Substance Abuse Recognition and Prevention Through Education



The specter of addiction still remains a major issue in the anesthesia workplace, and each year 1–2 % of anesthesia care providers (ACPs) become addicted to the anesthetic agents they are tasked with administering to patients, leading some to ask: “Is addiction an occupational hazard for those involved in the practice of anesthesiology?” It has been reported that between 10 and 15 % of all ACPs will abuse drugs or alcohol at some point in their career, and education regarding the identification and effective treatment of the drug-impaired ACP is an essential part of the effort to reduce these numbers.


  1. 1.
    Bryson EO, Silverstein JH. Addiction and substance abuse in anesthesiology. Anesthesiology. 2008;109(5):905–17.PubMedCrossRefGoogle Scholar
  2. 2.
    Collins GB, McAllister MS, Jensen M, Gooden TA. Chemical dependency treatment outcomes of residents in anesthesiology: results of a survey. Anesth Analg. 2005;101:1457–62.PubMedCrossRefGoogle Scholar
  3. 3.
    AMA Council on Mental Health. The sick physician: impairment by psychiatric disorders, including alcoholism and drug dependence. JAMA. 1973;223:684–7.CrossRefGoogle Scholar
  4. 4.
    Malison RT, Best SE, Wallace EA, McCance E, Laruelle M, Zoghbi SS, Baldwin RM, Seibyl JS, Hoffer PB, Price LH. Euphorigenic doses of cocaine reduce [123I]beta-CIT SPECT measures of dopamine transporter availability in human cocaine addicts. Psychopharmacology (Berl). 1995;122:358–62.CrossRefGoogle Scholar
  5. 5.
    Baldisseri MR. Impaired healthcare professional. Crit Care Med. 2007;35(2):S106–16.PubMedCrossRefGoogle Scholar
  6. 6.
    Bell DM, McDonough JP, Ellison JS, Fitzhugh EC. Controlled drug misuse by Certified Registered Nurse Anesthetists. AANA J. 1999;67(2):133–40.PubMedGoogle Scholar
  7. 7.
    Kintz P, Villain M, Dumestre V, Cirimele V. Evidence of addiction by anesthesiologists as documented by hair analysis. Forensic Sci Int. 2005;153:81–4.PubMedCrossRefGoogle Scholar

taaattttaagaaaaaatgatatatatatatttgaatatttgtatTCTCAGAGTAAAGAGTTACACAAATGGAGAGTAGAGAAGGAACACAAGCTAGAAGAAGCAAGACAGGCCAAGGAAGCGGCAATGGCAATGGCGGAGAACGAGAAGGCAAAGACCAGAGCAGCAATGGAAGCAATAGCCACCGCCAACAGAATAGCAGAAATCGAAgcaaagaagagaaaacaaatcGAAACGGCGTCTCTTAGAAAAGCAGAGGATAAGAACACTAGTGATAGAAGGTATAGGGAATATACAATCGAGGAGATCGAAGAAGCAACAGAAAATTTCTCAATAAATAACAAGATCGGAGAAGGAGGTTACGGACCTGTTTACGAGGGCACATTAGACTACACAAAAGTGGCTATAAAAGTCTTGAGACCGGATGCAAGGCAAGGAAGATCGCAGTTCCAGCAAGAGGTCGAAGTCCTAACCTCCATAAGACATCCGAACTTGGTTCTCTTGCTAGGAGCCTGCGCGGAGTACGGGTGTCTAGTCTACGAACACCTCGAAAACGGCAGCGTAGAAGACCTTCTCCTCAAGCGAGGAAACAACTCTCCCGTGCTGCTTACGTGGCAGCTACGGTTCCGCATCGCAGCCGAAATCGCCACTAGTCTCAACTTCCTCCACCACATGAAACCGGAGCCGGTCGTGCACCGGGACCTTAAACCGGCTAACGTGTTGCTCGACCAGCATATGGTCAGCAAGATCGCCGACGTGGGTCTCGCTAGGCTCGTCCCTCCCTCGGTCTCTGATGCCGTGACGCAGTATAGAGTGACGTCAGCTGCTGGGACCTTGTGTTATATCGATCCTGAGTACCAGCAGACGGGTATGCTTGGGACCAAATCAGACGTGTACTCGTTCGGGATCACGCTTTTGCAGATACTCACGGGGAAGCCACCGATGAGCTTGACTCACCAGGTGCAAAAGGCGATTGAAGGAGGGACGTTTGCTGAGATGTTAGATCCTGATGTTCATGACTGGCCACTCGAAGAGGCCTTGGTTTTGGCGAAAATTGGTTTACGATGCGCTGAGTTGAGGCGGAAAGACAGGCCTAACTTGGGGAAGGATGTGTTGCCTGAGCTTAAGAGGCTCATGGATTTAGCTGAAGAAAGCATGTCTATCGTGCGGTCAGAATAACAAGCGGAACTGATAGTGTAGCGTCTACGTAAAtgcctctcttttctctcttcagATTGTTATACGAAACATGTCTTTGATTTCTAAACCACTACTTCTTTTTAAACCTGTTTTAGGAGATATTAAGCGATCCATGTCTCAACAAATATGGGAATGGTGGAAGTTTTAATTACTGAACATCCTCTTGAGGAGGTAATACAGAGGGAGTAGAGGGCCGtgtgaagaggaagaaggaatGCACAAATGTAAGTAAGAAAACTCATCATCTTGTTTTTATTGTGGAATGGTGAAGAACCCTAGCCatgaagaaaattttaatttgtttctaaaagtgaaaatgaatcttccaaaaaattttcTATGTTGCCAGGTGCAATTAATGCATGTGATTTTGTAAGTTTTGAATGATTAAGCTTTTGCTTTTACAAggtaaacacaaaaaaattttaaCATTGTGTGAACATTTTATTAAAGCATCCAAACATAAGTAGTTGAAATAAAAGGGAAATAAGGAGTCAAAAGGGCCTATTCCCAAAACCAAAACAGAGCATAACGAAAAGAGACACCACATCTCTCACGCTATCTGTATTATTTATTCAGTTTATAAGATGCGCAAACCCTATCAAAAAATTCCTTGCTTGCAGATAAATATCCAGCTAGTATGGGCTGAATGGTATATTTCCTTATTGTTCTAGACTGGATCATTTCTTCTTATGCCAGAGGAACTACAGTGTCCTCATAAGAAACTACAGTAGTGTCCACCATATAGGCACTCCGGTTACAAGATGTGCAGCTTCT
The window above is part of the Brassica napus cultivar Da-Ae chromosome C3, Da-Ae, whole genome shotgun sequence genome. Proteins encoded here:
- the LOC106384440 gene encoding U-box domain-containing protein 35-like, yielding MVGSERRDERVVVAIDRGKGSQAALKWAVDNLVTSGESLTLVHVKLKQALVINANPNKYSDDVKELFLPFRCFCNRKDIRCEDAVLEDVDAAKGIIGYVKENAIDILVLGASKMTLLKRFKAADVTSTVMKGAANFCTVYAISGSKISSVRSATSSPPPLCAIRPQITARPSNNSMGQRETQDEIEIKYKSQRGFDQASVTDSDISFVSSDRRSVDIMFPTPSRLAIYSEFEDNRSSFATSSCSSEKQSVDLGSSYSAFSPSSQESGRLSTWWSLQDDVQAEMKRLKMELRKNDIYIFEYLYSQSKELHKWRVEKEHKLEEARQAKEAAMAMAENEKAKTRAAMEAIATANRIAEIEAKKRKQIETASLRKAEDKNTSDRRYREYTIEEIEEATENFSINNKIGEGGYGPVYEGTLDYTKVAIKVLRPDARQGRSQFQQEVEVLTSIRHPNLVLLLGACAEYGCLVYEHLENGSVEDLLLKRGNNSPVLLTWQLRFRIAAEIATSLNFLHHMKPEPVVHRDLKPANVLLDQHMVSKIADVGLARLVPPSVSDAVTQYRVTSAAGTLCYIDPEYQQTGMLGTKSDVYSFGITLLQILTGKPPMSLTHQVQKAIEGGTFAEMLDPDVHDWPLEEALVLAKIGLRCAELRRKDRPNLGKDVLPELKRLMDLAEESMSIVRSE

8. 8.
    Wischmeyer PE, Johnson BR, Wilson JE, Dingmann C, Bachman HM, Roller E, Tran ZV, Henthorn TK. A survey of propofol abuse in academic anesthesia programs. Anesth Analg. 2007;105:1066–71.PubMedCrossRefGoogle Scholar
  9. 9.
    Alexander BH, Checkoway H, Nagahama SI, Domino KB. Cause-specific mortality risks of anesthesiologists. Anesthesiology. 2000;93:922–30.PubMedCrossRefGoogle Scholar
  10. 10.
    Booth JV, Grossman D, Moore J, Lineberger C, Reynolds JD, Reves JG, Sheffield D. Substance abuse among physicians: a survey of academic anesthesiology programs. Anesth Analg. 2002;95:1024–30.PubMedGoogle Scholar
  11. 11.
    Hankes L, Bissell L. Health professionals. In: Lowinson JH, Ruiz P, Millman RB, editors. Substance abuse: a comprehensive textbook. Baltimore: Williams and Wilkins; 1992. p. 897–908.Google Scholar
  12. 12.
    Shore JH. The Oregon experience with impaired physicians on probation, an eight-year follow-up. JAMA. 1987;257:2931–4.PubMedCrossRefGoogle Scholar
  13. 13.
    Skipper GE. Anesthesiologists with substance use disorders: a 5-year outcome study from 16 state physician health programs. Anesth Analg. 2009;109(3):891–6.PubMedCrossRefGoogle Scholar
  14. 14.
    Domino KB, Hornbein TF, Polissar NF, Renner G, Johnson J, Alberti S, Hankes L. Risk factors for relapse in health care professionals with substance use disorders. JAMA. 2005;293:1453–60.PubMedCrossRefGoogle Scholar
  15. 15.
    Bryson EO, Hamza H. The drug seeking anesthesia provider. Int Anesthesiol Clin. 2011;49(1):157–71.PubMedCrossRefGoogle Scholar

Copyright information

© Springer Science+Business Media New York 2014

Authors and Affiliations

  1. 1.Department of Anesthesiology and PsychiatryThe Icahn School of Medicine at Mount SinaiNew YorkUSA

Personalised recommendations